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The introduction of the Access to Counsel Act comes ahead of the three-year anniversary of President Trump’s Muslim Ban & following reports that as many as 200 Iranian Americans were held at the Peace Arch Border crossing in Blaine, Washington

[WASHINGTON, DC] – Following reports that U.S. Customs and Border Protection (CBP) targeted as many as 200 Iranian Americans for secondary screening at the border crossing in Blaine, Washington, U.S. Representative Pramila Jayapal (D-WA), today introduced the Access to Counsel Act to ensure that individuals detained while attempting to enter the United States are guaranteed access to legal counsel. The bill will guarantee that CBP and Immigration and Customs Enforcement (ICE) agents provide access to legal counsel to people, including non-citizens and unaccompanied children, who may be detained at borders and ports-of-entry with intolerably long waiting periods, often without food or water, and without access to legal counsel to help them understand their rights. Jayapal is the Vice Chair of the House Judiciary Subcommittee on Immigration and Citizenship and Co-Chair of the Congressional Progressive Caucus. U.S. Senator Kamala Harris (D-CA) introduced a companion bill in the Senate.

“January 27, 2020 will mark the third anniversary of President Trump’s xenophobic and unconstitutional Muslim Ban. The recent accounts of Customs and Border Protection officers unjustly detaining Iranian Americans at the border crossing in Blaine, Washington, are a stark reminder that this Administration’s attacks on civil liberties are far from over. It is more critical than ever that we affirm the civil rights of individuals in detention and ensure that all who cross our borders are treated with dignity and respect,” Rep. Jayapal said. “Our nation’s reliance on detention and deportation, both in ICE and CBP custody, is a shame. Denying access to an attorney on top of that is a gross violation of basic civil rights and civil liberties. The Access to Counsel Act makes sure we uphold principles of due process and fair treatment.”

“For the past three years, this president and his administration have demonized immigrants and committed human rights abuses against those seeking refuge in our country. Enough is enough,” said Sen. Harris. “We must take steps to affirm the basic human dignity of those who come to our country, and that starts with ensuring that they can access legal representation.”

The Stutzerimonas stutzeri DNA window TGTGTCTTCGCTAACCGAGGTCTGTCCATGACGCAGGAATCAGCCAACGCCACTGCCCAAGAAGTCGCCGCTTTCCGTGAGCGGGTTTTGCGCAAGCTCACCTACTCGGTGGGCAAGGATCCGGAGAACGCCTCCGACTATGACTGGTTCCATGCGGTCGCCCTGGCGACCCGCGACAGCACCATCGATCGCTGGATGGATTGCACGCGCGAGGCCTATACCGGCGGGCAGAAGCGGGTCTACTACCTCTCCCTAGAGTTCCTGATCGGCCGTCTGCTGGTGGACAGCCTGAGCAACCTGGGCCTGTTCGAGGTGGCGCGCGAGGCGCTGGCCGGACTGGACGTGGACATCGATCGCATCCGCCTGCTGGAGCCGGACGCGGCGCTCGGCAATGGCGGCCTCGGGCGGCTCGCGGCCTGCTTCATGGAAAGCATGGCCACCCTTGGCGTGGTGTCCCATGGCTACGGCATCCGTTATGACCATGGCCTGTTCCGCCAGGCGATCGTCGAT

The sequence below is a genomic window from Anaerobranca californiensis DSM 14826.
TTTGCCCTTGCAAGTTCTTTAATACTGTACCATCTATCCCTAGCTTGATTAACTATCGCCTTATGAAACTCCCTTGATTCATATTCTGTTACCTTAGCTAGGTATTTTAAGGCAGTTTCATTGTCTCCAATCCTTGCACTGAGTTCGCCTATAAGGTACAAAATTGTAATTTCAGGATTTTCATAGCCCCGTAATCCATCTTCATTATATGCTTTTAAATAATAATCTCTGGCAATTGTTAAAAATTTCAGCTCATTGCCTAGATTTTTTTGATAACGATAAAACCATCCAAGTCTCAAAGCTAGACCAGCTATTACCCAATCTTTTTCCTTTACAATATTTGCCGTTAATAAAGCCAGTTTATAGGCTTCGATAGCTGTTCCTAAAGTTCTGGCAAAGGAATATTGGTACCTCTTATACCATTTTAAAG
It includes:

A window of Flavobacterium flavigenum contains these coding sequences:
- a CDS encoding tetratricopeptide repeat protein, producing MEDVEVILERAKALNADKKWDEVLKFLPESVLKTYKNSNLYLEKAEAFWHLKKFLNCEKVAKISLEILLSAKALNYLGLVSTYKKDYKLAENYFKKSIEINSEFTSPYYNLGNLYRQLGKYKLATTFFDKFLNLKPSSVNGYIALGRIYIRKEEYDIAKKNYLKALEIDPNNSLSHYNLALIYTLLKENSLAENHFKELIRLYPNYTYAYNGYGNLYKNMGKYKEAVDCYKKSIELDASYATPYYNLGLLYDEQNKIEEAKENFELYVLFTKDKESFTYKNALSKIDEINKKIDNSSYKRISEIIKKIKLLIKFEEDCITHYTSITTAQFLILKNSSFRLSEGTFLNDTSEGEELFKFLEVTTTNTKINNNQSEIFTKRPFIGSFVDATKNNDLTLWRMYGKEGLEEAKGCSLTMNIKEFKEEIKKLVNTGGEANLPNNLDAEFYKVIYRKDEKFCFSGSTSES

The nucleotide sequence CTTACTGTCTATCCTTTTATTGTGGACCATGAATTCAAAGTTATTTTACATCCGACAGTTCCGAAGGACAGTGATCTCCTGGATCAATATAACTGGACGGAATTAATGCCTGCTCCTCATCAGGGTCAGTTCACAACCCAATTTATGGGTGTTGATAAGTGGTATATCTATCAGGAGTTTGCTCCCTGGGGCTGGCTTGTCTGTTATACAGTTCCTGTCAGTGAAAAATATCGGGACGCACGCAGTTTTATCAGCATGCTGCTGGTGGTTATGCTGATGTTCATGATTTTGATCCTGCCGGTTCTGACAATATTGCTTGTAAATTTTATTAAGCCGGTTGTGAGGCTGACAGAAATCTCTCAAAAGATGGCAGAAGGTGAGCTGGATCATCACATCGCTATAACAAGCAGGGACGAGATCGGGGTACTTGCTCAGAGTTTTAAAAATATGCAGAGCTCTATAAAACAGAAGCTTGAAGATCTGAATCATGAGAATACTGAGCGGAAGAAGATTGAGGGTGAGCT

Earlier this week, Jayapal led the chairs of the House Judiciary, Oversight and Reform, Homeland Security committees, House Judiciary Subcommittee on Immigration and Citizenship Chair Zoe Lofgren (D-CA), and U.S. Representative Kathleen Rice (D-NY) in writing to the heads of the U.S. Department of Homeland Security (DHS), CBP and Blaine Sector Port to demand more information on the reports that as many as 200 Iranian Americans, including U.S. citizens, were targeted for secondary screening and held for up to 12 hours at the Peace Arch Border Crossing in Blaine, Washington over the weekend of January 4, 2020.

Jayapal introduced a version of this bill – the first bill she ever introduced as a member of Congress – in February 2017, following the President Donald Trump’s Muslim Ban Executive Order. As a result of the Muslim Ban, refugees, immigrants, Green Card holders, and even U.S. citizens – including women, children, and the elderly – were held for long periods of time, in some cases without food or water, and without access to legal counsel to help them understand their rights.

In the House, the Access to Counsel Act was introduced with 21 original House co-sponsors including House Judiciary Committee Chairman Jerrold Nadler (D-NY), and Lofgren.

The Access to Counsel Act would:

  • Provide persons who present themselves at the border, airports, or other points of interaction with a right to access counsel under certain circumstances.  This right does not create an obligation for the federal government to pay for counsel.  Rather, it merely provides access to those who are able to avail themselves of the right.
  • Affirm the right to access to counsel attaches at the time of holding or detention.
  • Provide a redress option if counsel cannot personally meet with those detained at the border or ports of entry for the provision of legal advice remotely (e.g., phone or Video Teleconference).
  • Invalidate any effort by CBP to persuade someone to relinquish their legal status (by executing a I-407 or Record of Abandonment of Lawful Permanent Resident Status) if that person has been denied access to counsel.
  • Direct that CBP and ICE shall limit detention to the briefest term possible and least restrictive conditions practicable, and will include access to food, water, and restroom facilities.


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